In addition to net-zero commitments, local ordinances are starting to require large building owners to achieve net-zero over the next 10-20 years, such as with the Boston ordinance, Building Energy Reduction and Disclosure Ordinance (BERDO). One of the compliance pathways for BERDO is a VPPA, as long as the emissions of the grid in the area of the contract are greater than in New England. We expect this trend to continue as other municipalities and states begin to create net-zero energy and building codes.
Over the last ten years, corporate procurements have driven the development of large-scale, non-utility renewable energy development, with tools like VPPAs becoming increasingly popular. In addition, procurement aggregations for VPPAs, where several buyers come together to procure for the collective need of the buyer group. The deals are often arranged through a convener (typically either the developer, a financial institution, the utility, or an intermediary) who organizes the transaction which has allowed smaller entities to play in the corporate procurement game. As PowerOptions members know, aggregation deals provide several advantages, including the ability to drive larger projects that can have greater impact, better economies of scale from a price standpoint, lower market and contract risk through the consortium’s negotiating leverage, and shared expenses such as legal and consulting fees. And increasingly, municipalities and nonprofits are teaming up with companies to secure such deals.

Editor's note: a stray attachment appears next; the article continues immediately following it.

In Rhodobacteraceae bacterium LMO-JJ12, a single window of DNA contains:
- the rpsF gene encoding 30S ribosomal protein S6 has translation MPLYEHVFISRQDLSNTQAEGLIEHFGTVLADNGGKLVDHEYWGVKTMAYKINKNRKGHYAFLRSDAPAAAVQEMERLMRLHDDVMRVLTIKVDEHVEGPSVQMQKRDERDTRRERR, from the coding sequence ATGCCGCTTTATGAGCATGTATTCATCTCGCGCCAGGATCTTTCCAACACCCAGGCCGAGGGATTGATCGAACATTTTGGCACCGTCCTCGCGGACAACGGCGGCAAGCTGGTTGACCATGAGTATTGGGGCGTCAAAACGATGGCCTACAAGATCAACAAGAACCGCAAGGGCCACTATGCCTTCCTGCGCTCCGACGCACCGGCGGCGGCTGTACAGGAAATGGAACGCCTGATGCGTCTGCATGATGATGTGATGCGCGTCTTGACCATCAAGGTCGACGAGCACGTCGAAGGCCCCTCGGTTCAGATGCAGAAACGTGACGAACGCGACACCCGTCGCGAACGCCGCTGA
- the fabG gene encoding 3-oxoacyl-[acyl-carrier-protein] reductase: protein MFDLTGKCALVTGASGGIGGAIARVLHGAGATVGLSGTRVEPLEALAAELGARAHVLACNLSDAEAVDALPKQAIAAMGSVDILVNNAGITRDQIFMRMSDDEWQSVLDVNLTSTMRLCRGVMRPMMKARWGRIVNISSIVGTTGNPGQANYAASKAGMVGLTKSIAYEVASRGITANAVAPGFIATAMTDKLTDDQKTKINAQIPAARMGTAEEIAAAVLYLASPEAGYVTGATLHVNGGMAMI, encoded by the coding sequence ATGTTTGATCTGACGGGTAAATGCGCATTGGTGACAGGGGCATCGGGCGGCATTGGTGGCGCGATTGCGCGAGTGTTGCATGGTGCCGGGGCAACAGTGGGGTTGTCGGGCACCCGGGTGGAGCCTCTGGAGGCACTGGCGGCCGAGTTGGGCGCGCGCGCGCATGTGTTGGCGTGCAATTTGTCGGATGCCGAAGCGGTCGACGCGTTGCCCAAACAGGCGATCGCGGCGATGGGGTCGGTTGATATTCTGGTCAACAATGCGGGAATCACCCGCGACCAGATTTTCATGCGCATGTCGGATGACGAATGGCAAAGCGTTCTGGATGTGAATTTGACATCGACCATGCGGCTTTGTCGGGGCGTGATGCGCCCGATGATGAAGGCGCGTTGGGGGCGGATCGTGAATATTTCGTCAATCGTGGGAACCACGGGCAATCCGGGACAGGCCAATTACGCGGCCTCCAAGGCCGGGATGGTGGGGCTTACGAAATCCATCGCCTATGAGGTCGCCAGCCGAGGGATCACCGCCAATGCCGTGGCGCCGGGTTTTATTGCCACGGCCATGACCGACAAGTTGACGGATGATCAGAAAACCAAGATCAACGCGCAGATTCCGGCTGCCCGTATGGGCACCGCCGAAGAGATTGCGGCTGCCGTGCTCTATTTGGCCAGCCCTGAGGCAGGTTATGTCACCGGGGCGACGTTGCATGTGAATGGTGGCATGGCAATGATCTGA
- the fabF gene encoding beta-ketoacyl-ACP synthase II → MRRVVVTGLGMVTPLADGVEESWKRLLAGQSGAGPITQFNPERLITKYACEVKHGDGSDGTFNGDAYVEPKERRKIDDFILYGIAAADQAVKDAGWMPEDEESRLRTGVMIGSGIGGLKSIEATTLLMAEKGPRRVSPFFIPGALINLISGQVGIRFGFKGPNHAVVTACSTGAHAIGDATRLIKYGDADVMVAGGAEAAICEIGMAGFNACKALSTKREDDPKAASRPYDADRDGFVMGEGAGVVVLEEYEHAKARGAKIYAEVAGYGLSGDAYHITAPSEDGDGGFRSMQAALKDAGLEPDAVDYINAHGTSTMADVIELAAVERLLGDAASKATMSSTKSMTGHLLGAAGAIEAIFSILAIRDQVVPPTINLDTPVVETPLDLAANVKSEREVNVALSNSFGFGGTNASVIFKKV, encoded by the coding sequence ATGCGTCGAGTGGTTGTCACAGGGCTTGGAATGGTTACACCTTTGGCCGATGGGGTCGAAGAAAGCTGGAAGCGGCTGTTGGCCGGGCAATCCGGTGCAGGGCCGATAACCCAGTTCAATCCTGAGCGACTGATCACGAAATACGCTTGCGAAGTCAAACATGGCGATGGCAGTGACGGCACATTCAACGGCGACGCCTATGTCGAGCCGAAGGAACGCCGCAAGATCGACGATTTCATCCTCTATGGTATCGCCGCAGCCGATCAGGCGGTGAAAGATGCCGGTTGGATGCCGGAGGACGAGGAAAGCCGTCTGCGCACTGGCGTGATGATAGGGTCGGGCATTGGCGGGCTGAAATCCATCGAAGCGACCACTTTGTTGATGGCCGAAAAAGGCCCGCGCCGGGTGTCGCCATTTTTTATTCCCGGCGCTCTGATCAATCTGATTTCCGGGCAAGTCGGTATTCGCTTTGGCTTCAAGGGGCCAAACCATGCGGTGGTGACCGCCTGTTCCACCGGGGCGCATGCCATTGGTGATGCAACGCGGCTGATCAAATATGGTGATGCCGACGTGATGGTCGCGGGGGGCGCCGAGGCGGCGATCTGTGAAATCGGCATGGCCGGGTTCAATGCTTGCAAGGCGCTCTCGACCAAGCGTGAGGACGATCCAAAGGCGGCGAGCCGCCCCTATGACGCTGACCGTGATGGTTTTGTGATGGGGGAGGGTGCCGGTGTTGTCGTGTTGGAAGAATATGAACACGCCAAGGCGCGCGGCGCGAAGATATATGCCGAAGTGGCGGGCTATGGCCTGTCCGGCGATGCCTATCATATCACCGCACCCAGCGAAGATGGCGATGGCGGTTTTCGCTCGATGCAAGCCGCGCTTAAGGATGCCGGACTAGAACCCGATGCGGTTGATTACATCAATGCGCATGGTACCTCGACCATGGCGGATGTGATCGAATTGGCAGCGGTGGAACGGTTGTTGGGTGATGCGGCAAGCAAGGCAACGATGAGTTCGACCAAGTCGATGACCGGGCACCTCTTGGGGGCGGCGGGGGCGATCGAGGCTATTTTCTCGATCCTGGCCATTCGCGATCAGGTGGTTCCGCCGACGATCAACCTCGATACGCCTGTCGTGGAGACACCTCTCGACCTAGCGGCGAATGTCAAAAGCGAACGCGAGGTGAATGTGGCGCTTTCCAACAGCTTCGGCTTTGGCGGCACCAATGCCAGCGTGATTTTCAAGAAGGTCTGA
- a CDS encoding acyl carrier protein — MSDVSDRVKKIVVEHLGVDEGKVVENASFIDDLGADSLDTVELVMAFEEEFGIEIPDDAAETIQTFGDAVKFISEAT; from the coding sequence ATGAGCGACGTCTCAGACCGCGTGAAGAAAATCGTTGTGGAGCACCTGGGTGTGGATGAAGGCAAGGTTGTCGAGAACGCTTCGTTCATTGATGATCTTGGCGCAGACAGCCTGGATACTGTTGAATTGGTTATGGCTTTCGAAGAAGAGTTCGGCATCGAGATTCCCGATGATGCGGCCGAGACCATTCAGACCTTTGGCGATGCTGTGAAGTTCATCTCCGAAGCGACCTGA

For example, after Amazon signed up as the main off-taker for a 120 MW solar project in Virginia, Arlington County came on board to purchase the remaining power. Local area organizations have made similar deals, such as the 2016 deal between MIT and Boston Medical Center, and the Post Office Square Redevelopment Corporation, which together entered into a 25-year contract for 60 MW from a solar project in North Carolina. The group chose the site largely because North Carolina’s grid was significantly dirtier than New England’s, thus increasing their environmental impact.
Julie Newman, director of MIT’s Office of Sustainability, highlighted the power of such deals in allowing small organizations to access renewable energy procurements. “Many thousands of organizations around the country that are too small to initiate their own power purchase agreements could potentially follow this cooperative model,” she said.
Today, PowerOptions is bringing the power of Virtual PPAs to its members by serving as an aggregator of buyers for yet-to-be-built renewable energy projects through either a VPPA or a long-term REC purchase structure. Besides the economics of a project, we’ll be looking for projects that maximize environmental impacts, bring benefits to the local community, and address environmental justice impacts. In New England, where the grid is cleaner than other parts of the country and where cities and states are passing strong net-zero mandates, Virtual PPAs present a real way to meet the requirements while also making a significant impact.